Hertford College, Oxford
Sharon Darcy, Director, Sustainability First
'Regulation and public interest outcomes in energy and water: moving beyond compliance and towards a sustainable ‘licence to operate’ for a disrupted world'
By invitation. If you would like to be on the invitation list for seminars and other events, please email us
Merton College, Oxford
This year’s conference will have a single theme: the use of evidence in decisions taken by regulatory agencies and competition law enforcement bodies. It is motivated by an apparent paradox. We likely have greater detailed knowledge that ever before about the cognitive processes at work in decision making, at each of individual, group and organisation levels. Yet there is a general sense that actual policy decisions are less and less influenced by solid evidence.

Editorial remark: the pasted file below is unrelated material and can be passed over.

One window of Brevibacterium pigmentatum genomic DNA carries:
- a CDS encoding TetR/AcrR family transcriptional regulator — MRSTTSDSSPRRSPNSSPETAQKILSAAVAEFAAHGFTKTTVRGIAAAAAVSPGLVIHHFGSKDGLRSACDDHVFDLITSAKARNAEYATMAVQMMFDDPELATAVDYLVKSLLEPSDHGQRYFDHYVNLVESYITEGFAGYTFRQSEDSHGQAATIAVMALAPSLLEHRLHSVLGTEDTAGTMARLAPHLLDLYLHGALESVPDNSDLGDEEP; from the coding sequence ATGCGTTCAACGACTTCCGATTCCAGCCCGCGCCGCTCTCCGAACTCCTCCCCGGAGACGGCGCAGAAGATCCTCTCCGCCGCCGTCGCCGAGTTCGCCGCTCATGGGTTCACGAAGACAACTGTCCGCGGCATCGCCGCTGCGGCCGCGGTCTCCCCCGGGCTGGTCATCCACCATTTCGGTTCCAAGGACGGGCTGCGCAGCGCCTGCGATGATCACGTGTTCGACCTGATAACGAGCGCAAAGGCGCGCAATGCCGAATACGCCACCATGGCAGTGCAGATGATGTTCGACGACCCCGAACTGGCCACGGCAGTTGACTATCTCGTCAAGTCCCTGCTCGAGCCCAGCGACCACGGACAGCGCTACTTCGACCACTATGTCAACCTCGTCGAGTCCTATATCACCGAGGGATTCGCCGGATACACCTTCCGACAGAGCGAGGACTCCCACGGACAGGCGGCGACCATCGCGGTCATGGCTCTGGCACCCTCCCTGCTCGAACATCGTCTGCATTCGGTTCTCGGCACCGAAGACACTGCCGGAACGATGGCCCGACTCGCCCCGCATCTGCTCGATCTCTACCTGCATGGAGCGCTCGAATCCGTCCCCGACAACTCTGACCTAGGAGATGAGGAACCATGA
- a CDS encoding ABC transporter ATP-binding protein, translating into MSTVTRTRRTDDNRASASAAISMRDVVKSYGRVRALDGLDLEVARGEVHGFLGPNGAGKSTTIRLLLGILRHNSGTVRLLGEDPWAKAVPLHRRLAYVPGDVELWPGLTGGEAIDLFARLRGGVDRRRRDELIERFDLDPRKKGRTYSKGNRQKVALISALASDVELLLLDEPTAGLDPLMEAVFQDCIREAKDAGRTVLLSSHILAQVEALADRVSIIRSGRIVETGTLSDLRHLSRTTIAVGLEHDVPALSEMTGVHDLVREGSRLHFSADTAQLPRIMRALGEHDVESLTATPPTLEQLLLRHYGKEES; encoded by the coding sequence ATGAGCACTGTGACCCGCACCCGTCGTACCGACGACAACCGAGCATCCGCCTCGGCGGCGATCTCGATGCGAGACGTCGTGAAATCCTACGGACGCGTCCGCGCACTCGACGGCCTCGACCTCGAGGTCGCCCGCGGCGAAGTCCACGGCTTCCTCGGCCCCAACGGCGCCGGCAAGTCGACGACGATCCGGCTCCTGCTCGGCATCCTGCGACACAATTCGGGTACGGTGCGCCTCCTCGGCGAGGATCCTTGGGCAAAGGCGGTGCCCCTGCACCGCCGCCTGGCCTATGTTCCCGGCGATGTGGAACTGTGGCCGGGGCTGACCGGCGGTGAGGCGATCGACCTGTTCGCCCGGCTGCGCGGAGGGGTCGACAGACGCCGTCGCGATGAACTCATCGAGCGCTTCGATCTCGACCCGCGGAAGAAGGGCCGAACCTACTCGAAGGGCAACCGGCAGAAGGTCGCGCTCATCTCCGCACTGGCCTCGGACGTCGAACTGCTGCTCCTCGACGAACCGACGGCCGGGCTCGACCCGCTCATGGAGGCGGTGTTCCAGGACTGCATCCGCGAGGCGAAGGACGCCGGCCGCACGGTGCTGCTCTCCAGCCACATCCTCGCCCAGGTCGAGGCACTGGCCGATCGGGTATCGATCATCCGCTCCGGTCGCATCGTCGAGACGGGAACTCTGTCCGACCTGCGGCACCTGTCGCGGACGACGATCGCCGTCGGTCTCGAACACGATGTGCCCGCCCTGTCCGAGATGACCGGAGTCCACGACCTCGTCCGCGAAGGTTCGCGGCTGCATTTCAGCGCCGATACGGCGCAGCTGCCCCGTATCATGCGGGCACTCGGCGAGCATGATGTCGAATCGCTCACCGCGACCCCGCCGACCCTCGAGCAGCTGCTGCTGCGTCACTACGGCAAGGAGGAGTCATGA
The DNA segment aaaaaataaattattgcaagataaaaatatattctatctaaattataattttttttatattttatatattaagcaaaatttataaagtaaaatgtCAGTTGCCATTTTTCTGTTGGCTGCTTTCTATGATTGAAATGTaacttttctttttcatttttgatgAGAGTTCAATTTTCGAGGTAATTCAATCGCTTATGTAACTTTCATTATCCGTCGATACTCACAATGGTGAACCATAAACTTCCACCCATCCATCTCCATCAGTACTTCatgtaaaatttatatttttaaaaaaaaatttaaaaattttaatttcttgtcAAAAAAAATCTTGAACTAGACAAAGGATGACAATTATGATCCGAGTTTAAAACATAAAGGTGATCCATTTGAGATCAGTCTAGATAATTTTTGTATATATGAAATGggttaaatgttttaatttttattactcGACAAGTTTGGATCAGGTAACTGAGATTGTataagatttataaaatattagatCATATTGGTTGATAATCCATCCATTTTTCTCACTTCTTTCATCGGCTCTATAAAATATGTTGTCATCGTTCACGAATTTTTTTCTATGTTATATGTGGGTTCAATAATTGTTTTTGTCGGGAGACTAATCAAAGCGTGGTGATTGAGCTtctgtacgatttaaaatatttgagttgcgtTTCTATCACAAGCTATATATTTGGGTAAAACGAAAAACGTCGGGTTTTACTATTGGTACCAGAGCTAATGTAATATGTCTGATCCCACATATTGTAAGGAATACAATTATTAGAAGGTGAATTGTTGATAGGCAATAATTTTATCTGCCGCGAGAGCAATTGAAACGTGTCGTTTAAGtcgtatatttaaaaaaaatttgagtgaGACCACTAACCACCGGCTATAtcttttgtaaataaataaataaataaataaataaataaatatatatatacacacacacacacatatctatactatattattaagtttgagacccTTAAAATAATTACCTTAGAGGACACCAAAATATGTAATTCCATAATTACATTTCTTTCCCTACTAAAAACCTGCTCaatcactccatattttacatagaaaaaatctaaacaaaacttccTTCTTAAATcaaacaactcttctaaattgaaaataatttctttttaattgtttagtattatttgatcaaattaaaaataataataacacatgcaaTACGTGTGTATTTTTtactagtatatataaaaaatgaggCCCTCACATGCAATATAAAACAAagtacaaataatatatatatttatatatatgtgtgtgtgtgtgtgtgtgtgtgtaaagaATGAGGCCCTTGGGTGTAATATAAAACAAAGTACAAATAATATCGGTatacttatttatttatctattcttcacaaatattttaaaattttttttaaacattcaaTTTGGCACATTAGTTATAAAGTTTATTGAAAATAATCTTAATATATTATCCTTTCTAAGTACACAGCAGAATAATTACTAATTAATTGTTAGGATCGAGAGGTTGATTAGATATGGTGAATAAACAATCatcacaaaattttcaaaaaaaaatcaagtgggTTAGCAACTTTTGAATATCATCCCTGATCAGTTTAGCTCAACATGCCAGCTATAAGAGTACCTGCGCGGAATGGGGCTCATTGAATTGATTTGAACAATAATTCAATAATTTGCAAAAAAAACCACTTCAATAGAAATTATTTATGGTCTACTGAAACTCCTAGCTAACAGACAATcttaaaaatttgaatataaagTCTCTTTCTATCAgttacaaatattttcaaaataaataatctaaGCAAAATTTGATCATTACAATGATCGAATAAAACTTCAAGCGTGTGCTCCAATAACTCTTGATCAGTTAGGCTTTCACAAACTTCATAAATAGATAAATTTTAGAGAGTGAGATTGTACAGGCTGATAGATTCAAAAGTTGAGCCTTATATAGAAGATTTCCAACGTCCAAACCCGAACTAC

The conference sessions will not address this paradox in general, but rather focus on the state of play for those: /p>
- entrusted with regulatory or competition law enforcement powers,
- engaged in and affected by the relevant processes, or
- specialised in analysing regulatory/competition decisions and their contexts.
Speakers and further details TBC. Expressions of interest welcome. Please contact seminars(at)rpieurope.org
One Great George Street, London
Based on accumulated knowledge and experience, the conference examined the features of a number of the major pathologies that can have adverse effects on the functioning of regulatory processes, including the signs, causes, and potential means of remediation of recurring malfunctions.
Hogan Lovells, Atlantic House, London EC1A 2FG
A roundtable discussion with contributions from
- Professor Robert Hahn, Smith School of Enterprise and the Environment, University of Oxford
- Cathryn Ross, Ofwat
- Tony Ballance, Severn Trent Water
- Maxine Frerk, Grid Edge Policy
We were very grateful to Hogan Lovells for hosting this seminar.